Note that by continuing to probe after the initial ‘yes’, we uncovered additional relevant concerns. This is important because had we not done so, John would have still had hesitation about agreeing. This could have caused later problems when it came time to execute the change. We again involved John in identifying the solution to his concern and obtained his commitment to move forward.

Skill #4: Ensure execution. Make sure you don’t end the conversation without discussion actionable next steps. Whenever possible, get the other person to describe the needed actions to make the change a reality.

You: “So it sounds like reducing the approvals will work as long as we put safeguards in place for items above a certain amount as well as the total monthly spend from any individual. How do we go about making this happen?”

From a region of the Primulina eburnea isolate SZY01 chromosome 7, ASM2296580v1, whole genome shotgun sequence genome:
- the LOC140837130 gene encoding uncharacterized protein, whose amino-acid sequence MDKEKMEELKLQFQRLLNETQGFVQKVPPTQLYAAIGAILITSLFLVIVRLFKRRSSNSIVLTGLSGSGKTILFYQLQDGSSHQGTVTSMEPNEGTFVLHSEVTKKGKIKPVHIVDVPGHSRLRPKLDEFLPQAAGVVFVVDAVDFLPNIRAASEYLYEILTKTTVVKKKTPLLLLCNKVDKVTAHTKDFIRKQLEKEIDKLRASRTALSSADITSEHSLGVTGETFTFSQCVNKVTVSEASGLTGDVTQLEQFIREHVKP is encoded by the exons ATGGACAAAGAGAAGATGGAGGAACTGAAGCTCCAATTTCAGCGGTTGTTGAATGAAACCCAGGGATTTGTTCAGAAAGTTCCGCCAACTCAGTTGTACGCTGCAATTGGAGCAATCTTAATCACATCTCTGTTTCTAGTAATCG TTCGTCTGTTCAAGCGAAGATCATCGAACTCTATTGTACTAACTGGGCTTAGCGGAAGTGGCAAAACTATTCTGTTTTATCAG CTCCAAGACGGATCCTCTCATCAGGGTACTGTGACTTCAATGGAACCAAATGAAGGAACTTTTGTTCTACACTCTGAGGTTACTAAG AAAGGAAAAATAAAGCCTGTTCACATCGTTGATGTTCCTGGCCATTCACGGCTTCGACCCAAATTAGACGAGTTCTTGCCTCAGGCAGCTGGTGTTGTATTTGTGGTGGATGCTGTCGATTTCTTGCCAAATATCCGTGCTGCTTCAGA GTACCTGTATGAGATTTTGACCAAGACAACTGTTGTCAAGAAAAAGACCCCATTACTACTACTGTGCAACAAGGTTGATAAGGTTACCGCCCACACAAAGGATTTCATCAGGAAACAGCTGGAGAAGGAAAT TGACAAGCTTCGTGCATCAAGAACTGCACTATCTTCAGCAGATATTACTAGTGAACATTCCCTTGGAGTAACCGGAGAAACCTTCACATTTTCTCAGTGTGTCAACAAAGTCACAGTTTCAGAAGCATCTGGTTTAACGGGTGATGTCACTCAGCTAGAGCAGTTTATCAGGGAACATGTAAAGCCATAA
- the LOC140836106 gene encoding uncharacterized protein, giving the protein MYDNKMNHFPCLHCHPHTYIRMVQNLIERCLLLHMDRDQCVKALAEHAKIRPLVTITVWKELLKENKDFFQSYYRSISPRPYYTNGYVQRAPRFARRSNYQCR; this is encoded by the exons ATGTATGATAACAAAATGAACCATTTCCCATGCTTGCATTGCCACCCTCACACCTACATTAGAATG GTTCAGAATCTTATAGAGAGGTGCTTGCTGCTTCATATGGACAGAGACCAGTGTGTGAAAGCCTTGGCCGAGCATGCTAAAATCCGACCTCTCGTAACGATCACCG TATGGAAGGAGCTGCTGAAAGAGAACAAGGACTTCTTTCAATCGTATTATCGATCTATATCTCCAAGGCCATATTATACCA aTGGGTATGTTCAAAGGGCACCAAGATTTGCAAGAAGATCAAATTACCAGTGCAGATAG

John: “Give me a couple of days to come up with what the thresholds for one-time amounts and total monthly spend should be. We also need to discuss with the VP of Finance to make sure she’s good with it.”

You: “How about I set up a meeting in a few days go over it with her as well as review the thresholds you come up with. Will that work?”

John: “Sure.”

You: “Okay. Assuming we get her approval, what do we need to do next?”

John: “We’ll need to get with IT to make the routing changes in the system.”

You: “I’ll confirm with them the feasibility of the change. Sound like a plan?

John: “That’ll work.”

By prompting John to outline the next steps, we solidified his commitment to execution.

Summary

Through the use of tools like mirroring and labeling, we were able to show John that we acknowledging his thoughts and concerns. We used calibrated questions to better understand the situation and guide him toward a solution. We didn’t settle for an early ‘yes’ but probed deeper to make sure we had uncovered every concern John had about the change. Finally, we ensured his commitment to execution by prompting him to discuss next steps. By using these negotiation skills, we were able to move from John’s initial resistance to a mutually acceptable solution.

Leave a comment below if you have used one of these techniques or want to share additional way to effectively negotiate change.